PICATINNY ARSENAL, N.J. -- Picatinny chemist Anthony Shaw has worked with pyrotechnics since October 2010, but his recent paper on smoke grenades only recently earned him the 2014 Dr. Bernard E. Douda Young Scientist Award.
 
The smoke-grenade project has been a four-year collaboration between Picatinny's Armament Research, Development and Engineering Center and the U.S. Army's Edgewood Chemical Biological Center in Edgewood, Md. It has been funded by the U.S. Army's RDECOM Environmental Quality Technology Program.
 
Research began in Picatinny's Pyrotechnics Research, Development, and Pilot Plant Branch. The branch is part of the Armament Research, Development and Engineering Center.
 
The project's goal was to remove a hazardous chemical known as hexachloroethane, or HC, and replace it with an environmentally benign composition for the smoke grenades that Soldiers use for screening on the battlefield.
 
A smoke grenade prototype undergoes testing.
 
"[Hexachloroethane smoke] is toxic and, if Soldiers breathed it in, it could cause injury. It's very hazardous smoke," explained Shaw.
 
"So, there's been a push for some time to have smoke grenades that can be used on the battlefield for screening that aren't hazardous. If someone does breathe it in, there isn't as much of a risk."
 
Soldiers have used the training grenade, M83, as a replacement because it includes terephthalic acid (TA), a non-toxic material.
 
But, because the M83 functioned at a lower performance level than the original toxic composition, and did not provide enough smoke to form a thick screen, Picatinny chemists sought to develop a more effective, non-toxic composition.
 
Shaw's paper focuses on the research that was conducted as he and his team developed a benign composition known as BC (containing boron carbide), which performs at a higher level than TA.
 
One grenade containing the new BC composition gives the same performance as nearly two M83 grenades, allowing for potential weight savings.
 
It is also versatile, allowing engineers to not only place the composition in grenades, but in a number of smoke munitions, potentially including mortars, artillery shells as well as pyrotechnic simulators and signals.
 
Now, in continuing collaboration with the Edgewood Chemical Biological Center, the new smoke composition is undergoing further evaluation. However, the team's success with boron carbide smoke grenades has inspired Shaw to look further into ceramic materials in pyrotechnics and energetic materials, goals that he hopes may serve as a catalyst for future research and development projects.
 
"I had been writing up this work at the same time I was doing research for the project, but because of the recent restrictions on conference travel, nobody was able to go to IPS in 2013, and we wanted to try really hard to make it in 2014," explained Shaw.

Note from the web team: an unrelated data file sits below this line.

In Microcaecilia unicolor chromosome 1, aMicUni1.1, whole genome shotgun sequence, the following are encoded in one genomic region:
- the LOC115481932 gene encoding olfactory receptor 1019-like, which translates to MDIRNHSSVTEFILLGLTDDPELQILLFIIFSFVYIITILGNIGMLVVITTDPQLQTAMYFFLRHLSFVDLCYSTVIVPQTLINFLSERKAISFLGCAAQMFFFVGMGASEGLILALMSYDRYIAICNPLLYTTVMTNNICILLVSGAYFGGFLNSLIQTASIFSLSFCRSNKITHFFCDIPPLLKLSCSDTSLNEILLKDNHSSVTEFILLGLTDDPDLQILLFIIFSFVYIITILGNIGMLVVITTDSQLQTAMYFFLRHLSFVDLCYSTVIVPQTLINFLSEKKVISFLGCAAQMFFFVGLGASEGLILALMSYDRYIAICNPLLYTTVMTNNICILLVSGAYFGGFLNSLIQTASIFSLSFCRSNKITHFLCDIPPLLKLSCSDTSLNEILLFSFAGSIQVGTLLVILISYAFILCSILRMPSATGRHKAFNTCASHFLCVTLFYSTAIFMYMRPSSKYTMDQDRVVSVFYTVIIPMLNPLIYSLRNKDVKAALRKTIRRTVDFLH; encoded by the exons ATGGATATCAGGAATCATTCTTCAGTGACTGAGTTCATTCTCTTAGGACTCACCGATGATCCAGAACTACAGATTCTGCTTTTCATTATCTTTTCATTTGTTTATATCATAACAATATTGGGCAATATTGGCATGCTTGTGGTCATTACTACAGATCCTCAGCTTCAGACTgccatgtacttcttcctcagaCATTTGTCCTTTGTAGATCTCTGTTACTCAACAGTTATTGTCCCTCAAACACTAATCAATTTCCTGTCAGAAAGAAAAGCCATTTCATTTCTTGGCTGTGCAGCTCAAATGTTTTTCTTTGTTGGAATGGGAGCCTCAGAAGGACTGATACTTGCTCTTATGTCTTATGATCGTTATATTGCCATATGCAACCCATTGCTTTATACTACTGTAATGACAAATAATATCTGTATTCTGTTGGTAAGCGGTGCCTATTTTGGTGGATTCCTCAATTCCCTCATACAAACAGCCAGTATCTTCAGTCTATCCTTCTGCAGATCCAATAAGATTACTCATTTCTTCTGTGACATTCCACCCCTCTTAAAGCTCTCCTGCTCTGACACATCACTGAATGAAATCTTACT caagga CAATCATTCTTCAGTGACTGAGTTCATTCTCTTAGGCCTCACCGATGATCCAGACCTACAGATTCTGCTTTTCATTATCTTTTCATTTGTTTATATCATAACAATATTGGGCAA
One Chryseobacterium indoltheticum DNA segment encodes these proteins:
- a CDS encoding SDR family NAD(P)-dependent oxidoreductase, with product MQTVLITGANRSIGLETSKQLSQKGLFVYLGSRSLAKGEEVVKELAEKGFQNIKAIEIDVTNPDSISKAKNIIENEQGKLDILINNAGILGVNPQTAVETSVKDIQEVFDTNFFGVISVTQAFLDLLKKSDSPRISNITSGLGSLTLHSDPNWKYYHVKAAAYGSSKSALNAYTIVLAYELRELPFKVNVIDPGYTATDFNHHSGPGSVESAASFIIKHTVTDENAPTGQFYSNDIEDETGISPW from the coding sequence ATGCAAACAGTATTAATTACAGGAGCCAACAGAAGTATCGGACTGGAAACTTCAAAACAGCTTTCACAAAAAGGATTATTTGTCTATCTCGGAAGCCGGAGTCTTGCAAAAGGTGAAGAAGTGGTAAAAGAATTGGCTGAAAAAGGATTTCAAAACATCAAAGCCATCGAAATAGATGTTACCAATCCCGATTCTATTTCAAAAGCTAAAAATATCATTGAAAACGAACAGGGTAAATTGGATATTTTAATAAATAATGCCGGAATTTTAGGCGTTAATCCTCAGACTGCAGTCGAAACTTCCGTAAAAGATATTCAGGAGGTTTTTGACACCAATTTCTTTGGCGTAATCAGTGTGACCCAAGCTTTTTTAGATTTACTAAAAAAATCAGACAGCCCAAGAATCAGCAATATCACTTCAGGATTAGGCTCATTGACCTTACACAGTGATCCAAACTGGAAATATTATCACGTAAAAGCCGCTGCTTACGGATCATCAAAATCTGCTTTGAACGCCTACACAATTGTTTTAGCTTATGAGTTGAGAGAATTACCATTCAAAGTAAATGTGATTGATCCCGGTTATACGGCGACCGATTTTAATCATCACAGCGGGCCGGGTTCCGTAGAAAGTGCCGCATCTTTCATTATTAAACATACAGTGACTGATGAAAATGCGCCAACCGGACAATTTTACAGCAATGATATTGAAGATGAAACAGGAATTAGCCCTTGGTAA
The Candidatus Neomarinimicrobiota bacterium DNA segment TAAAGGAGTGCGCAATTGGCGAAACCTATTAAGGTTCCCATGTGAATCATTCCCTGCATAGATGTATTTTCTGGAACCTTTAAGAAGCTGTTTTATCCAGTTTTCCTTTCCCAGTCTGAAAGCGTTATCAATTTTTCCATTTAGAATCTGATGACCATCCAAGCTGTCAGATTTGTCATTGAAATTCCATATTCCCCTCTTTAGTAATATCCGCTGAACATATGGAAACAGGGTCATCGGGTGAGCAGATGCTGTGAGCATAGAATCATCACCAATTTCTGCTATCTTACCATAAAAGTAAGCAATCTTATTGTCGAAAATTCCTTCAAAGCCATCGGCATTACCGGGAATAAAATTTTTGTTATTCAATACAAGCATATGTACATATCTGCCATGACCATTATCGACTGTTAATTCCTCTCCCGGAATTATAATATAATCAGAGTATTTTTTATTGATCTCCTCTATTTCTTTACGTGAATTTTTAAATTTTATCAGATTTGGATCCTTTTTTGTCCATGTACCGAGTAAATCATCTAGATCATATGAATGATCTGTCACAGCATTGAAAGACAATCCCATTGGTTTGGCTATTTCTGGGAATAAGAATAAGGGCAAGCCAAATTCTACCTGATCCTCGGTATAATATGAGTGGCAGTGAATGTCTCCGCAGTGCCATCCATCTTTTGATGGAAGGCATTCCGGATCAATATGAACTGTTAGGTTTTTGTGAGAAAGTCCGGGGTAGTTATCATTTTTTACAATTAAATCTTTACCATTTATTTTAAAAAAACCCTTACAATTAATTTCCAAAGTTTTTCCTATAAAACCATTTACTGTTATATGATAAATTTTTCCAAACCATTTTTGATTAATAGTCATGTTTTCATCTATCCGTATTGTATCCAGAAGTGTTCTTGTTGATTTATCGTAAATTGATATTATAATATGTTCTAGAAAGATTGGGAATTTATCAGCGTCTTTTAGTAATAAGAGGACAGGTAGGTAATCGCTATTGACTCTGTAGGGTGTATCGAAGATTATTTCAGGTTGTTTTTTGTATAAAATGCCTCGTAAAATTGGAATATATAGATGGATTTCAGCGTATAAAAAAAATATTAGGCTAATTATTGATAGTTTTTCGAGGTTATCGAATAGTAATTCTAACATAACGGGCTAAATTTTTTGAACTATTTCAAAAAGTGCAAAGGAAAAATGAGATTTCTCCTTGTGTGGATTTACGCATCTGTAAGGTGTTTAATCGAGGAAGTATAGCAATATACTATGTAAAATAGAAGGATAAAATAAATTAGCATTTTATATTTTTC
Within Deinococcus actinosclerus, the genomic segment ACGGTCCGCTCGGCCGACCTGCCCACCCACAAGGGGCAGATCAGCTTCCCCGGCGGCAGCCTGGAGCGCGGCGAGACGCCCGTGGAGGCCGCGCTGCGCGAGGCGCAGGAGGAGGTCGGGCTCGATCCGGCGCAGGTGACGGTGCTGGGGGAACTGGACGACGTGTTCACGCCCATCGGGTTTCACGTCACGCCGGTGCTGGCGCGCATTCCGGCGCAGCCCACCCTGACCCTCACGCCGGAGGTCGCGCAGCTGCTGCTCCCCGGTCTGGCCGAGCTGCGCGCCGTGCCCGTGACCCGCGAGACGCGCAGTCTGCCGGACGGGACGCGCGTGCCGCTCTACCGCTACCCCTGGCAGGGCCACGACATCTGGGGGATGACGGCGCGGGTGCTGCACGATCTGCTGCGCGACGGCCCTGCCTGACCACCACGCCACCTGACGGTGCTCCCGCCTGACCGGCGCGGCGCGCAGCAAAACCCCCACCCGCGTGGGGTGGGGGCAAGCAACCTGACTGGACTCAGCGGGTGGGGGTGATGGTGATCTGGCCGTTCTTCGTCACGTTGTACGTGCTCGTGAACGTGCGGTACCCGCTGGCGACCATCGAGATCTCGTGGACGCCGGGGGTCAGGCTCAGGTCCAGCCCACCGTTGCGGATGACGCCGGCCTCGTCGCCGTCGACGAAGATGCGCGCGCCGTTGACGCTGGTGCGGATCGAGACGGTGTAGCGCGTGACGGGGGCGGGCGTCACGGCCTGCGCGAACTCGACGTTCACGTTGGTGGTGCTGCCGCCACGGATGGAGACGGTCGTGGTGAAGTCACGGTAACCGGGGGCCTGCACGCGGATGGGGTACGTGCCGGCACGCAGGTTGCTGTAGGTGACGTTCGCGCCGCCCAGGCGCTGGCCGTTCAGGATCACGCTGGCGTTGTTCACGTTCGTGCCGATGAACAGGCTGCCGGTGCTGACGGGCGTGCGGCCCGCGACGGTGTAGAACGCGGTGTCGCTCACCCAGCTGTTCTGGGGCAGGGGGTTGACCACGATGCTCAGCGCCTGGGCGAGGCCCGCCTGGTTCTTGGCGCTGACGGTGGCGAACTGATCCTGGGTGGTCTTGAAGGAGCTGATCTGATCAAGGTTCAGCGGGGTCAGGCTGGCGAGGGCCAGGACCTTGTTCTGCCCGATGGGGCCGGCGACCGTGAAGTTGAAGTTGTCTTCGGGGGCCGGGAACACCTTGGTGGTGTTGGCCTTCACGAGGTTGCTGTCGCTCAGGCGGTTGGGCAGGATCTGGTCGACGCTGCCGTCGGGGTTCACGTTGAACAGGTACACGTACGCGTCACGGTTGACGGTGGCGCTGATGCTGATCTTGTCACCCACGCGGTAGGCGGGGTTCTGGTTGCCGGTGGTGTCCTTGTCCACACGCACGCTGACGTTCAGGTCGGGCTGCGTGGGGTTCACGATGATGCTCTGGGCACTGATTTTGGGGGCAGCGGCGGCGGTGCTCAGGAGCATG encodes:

"So the IPS was on my mind and I thought 'Since I'm writing this up, I might as well try for the award.'" Shaw's article is titled "Advanced Boron Carbide-Based Visual Obscurants for Military Smoke Grenades."

Prototypes of boron-carbide smoke grenades are in the process of preparation for field testing.


The International Pyrotechnics Society (IPS) is an international organization that promotes and shares research relating to the field of pyrotechnics. The society's seminars cover a variety of subjects, such as explosives, propellants, pyrotechnics, the devices that utilize these materials, processes used to make them, as well as their physical and chemical characteristics.
 
The IPS Young Scientist Award identifies a member whose research shows a significant contribution to the field of pyrotechnics.
 
To be considered for the award, all competitors must submit a full paper for the members and officers of IPS to review.
 
The applicant must also be younger than 40 years old by the deadline, must not be a past or current officer of the IPS or IPSUSA, and must submit a paper and cover letter explaining the importance of the presented work, as well as present the paper at the International Pyrotechnics Seminar.
 
As this year's Young Scientist Award recipient, Shaw will present his paper to the IPS members and officers at the annual seminar this July in Colorado Springs.

"The thing that is exciting to me about this project is that it uses a material (boron carbide) that wasn't widely used in pyrotechnics before. It's a ceramic material and most people think of ceramics as being inert," said Shaw.

"But once they're finely powdered, many of these materials can be reactive and serve as components in energetic mixtures and this project is just one example of that."